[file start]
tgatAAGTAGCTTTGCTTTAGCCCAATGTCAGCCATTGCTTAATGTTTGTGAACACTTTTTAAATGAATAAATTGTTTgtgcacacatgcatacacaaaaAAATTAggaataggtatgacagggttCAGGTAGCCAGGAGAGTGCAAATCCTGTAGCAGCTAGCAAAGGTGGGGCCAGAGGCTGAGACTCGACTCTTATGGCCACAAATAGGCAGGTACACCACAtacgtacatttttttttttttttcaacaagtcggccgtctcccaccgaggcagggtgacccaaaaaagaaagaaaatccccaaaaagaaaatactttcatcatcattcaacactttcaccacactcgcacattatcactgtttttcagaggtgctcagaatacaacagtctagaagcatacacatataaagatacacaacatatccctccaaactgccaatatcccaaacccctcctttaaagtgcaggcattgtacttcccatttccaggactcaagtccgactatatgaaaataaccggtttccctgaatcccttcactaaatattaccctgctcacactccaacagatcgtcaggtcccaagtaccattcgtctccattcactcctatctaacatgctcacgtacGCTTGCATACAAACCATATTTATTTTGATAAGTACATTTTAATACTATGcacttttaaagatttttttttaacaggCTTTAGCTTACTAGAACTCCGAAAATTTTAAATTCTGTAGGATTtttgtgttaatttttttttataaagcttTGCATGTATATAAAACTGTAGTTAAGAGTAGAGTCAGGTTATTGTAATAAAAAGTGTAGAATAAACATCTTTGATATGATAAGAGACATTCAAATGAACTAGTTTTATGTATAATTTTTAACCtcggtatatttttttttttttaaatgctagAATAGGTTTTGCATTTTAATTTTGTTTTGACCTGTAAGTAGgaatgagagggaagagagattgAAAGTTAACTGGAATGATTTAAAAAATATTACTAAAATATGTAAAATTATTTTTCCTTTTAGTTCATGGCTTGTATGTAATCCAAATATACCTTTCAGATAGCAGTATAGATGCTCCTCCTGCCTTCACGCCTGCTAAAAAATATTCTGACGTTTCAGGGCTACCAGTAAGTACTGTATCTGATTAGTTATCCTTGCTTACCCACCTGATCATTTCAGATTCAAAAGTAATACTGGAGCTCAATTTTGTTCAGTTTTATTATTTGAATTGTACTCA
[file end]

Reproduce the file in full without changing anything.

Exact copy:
tgatAAGTAGCTTTGCTTTAGCCCAATGTCAGCCATTGCTTAATGTTTGTGAACACTTTTTAAATGAATAAATTGTTTgtgcacacatgcatacacaaaaAAATTAggaataggtatgacagggttCAGGTAGCCAGGAGAGTGCAAATCCTGTAGCAGCTAGCAAAGGTGGGGCCAGAGGCTGAGACTCGACTCTTATGGCCACAAATAGGCAGGTACACCACAtacgtacatttttttttttttttcaacaagtcggccgtctcccaccgaggcagggtgacccaaaaaagaaagaaaatccccaaaaagaaaatactttcatcatcattcaacactttcaccacactcgcacattatcactgtttttcagaggtgctcagaatacaacagtctagaagcatacacatataaagatacacaacatatccctccaaactgccaatatcccaaacccctcctttaaagtgcaggcattgtacttcccatttccaggactcaagtccgactatatgaaaataaccggtttccctgaatcccttcactaaatattaccctgctcacactccaacagatcgtcaggtcccaagtaccattcgtctccattcactcctatctaacatgctcacgtacGCTTGCATACAAACCATATTTATTTTGATAAGTACATTTTAATACTATGcacttttaaagatttttttttaacaggCTTTAGCTTACTAGAACTCCGAAAATTTTAAATTCTGTAGGATTtttgtgttaatttttttttataaagcttTGCATGTATATAAAACTGTAGTTAAGAGTAGAGTCAGGTTATTGTAATAAAAAGTGTAGAATAAACATCTTTGATATGATAAGAGACATTCAAATGAACTAGTTTTATGTATAATTTTTAACCtcggtatatttttttttttttaaatgctagAATAGGTTTTGCATTTTAATTTTGTTTTGACCTGTAAGTAGgaatgagagggaagagagattgAAAGTTAACTGGAATGATTTAAAAAATATTACTAAAATATGTAAAATTATTTTTCCTTTTAGTTCATGGCTTGTATGTAATCCAAATATACCTTTCAGATAGCAGTATAGATGCTCCTCCTGCCTTCACGCCTGCTAAAAAATATTCTGACGTTTCAGGGCTACCAGTAAGTACTGTATCTGATTAGTTATCCTTGCTTACCCACCTGATCATTTCAGATTCAAAAGTAATACTGGAGCTCAATTTTGTTCAGTTTTATTATTTGAATTGTACTCA